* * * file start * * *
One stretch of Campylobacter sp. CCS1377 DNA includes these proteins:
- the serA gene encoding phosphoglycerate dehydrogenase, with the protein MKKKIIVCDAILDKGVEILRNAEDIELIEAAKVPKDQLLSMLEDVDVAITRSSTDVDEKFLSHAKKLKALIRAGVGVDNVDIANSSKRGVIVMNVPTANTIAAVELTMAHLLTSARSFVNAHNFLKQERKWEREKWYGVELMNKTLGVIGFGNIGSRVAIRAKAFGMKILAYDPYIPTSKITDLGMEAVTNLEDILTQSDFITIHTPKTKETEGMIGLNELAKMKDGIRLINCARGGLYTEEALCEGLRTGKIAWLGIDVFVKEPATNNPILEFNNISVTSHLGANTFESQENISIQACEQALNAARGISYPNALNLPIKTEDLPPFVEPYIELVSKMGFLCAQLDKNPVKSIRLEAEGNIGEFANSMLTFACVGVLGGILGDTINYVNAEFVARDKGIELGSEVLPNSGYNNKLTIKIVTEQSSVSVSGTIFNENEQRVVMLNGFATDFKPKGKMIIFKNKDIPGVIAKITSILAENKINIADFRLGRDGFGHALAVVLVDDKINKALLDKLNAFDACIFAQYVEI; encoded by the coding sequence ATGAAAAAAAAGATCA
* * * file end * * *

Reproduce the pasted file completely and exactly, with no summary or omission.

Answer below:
One stretch of Campylobacter sp. CCS1377 DNA includes these proteins:
- the serA gene encoding phosphoglycerate dehydrogenase, with the protein MKKKIIVCDAILDKGVEILRNAEDIELIEAAKVPKDQLLSMLEDVDVAITRSSTDVDEKFLSHAKKLKALIRAGVGVDNVDIANSSKRGVIVMNVPTANTIAAVELTMAHLLTSARSFVNAHNFLKQERKWEREKWYGVELMNKTLGVIGFGNIGSRVAIRAKAFGMKILAYDPYIPTSKITDLGMEAVTNLEDILTQSDFITIHTPKTKETEGMIGLNELAKMKDGIRLINCARGGLYTEEALCEGLRTGKIAWLGIDVFVKEPATNNPILEFNNISVTSHLGANTFESQENISIQACEQALNAARGISYPNALNLPIKTEDLPPFVEPYIELVSKMGFLCAQLDKNPVKSIRLEAEGNIGEFANSMLTFACVGVLGGILGDTINYVNAEFVARDKGIELGSEVLPNSGYNNKLTIKIVTEQSSVSVSGTIFNENEQRVVMLNGFATDFKPKGKMIIFKNKDIPGVIAKITSILAENKINIADFRLGRDGFGHALAVVLVDDKINKALLDKLNAFDACIFAQYVEI; encoded by the coding sequence ATGAAAAAAAAGATCA